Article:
A clever twist on the hook is a mainstay of country music and a common form of that is using a phrase or cliché as a metaphor such as the Garth Brooks hit “Two of a Kind Working on a Full House.” Another way is to change the expression slightly such as Brad Paisley’s “Laughing All The Way to the River Bank.” In the hands of a skillful writer, twisting a cliché can be delightful and entertaining.
However, when not done properly it can be a recipe for disaster. All too often I see developing writers find a clever way to twist a cliché and then get completely carried away with it. They worry more about ways to work the cliché into the song than about telling a real story.
I once gave a critique to a writer on a song called “You Returned to the Scene of the Crime.” It was about an old girlfriend who had broken the singer’s heart coming back around. It was full of crime references such as master thief, easy mark and got away clean. But when I asked the writer what the relationship had been like, why she left and why she had come back now, he hadn’t really figured that out. One line said that she stepped behind the yellow tape, but he couldn’t explain what action on her part that referred to.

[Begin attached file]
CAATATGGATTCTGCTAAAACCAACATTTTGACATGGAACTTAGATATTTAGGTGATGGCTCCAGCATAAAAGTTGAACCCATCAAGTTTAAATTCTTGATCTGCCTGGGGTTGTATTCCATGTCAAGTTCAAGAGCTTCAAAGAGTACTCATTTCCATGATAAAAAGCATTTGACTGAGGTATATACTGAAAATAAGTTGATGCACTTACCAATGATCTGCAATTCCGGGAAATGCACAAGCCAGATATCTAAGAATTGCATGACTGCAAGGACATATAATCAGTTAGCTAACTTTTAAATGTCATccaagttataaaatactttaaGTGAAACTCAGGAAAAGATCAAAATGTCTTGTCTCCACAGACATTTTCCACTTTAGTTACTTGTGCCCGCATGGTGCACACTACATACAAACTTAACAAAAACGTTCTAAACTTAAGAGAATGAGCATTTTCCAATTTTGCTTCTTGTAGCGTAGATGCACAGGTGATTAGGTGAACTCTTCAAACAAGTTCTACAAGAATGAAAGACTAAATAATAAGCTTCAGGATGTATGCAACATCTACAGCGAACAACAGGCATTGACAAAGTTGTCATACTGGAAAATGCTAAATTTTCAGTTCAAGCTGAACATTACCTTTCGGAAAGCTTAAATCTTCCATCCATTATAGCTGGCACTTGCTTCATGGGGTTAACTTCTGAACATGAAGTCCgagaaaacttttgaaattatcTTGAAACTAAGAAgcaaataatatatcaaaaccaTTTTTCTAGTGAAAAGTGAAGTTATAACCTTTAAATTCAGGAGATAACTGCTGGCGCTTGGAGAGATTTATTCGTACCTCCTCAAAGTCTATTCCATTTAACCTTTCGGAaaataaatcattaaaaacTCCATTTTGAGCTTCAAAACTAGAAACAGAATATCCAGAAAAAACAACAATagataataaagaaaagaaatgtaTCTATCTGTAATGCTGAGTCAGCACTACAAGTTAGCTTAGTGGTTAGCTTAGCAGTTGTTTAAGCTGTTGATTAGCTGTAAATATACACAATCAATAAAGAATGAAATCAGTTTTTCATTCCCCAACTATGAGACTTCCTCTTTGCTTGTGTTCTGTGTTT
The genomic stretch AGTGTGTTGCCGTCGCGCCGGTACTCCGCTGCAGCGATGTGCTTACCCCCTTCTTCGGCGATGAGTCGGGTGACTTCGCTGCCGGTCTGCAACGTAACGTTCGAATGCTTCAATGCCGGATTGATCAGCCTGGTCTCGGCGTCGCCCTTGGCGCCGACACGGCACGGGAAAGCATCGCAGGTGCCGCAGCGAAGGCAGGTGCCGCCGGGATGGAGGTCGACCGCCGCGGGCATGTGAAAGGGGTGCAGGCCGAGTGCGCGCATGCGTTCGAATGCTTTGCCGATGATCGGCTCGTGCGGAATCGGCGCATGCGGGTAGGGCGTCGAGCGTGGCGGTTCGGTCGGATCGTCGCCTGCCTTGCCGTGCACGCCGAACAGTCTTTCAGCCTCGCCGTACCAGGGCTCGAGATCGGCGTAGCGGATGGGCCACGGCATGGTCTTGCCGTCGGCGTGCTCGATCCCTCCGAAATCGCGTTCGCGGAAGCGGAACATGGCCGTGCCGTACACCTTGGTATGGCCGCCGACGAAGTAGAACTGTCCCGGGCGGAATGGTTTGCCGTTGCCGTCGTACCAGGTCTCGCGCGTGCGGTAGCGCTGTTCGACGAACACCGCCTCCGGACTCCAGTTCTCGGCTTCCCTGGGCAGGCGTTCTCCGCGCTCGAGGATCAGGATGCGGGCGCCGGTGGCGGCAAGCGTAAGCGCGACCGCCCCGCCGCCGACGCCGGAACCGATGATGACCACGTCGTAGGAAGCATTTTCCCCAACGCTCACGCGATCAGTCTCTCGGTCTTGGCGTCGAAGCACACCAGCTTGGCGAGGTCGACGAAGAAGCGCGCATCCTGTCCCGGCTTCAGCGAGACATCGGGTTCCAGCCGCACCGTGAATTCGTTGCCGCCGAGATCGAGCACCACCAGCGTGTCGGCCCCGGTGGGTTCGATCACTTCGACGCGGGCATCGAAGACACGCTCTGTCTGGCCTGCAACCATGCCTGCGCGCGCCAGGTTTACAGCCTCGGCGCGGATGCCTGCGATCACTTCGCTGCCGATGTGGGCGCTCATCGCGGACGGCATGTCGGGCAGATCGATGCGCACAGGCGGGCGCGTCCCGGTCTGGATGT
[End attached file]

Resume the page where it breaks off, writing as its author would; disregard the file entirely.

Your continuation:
If you look at the lyrics of “Two of a Kind Working on a Full House” you’ll only find five card references other than the title: three in verse one – Lady Luck, wildcard and hot hand, and two in the second bridge – a perfect combination and playing for keeps. There are three verses and a bridge that have no card references at all. The song is a wonderfully descriptive story and all the card references still make sense even if they didn’t refer to the metaphor in the title..
In “River Bank” Brad Paisley ends the chorus with the clever phrase, “laughing all the way to the river bank,” but there are no bank references anywhere in the song. Nothing about tellers or deposits or savings or interest on an investment.
If you want to use a twist on a cliché it can add to the entertainment value, but be sure the story is the most important thing in your song. Cleverness is the spice you put in the stew, not the main ingredient, and too much can be hard to swallow.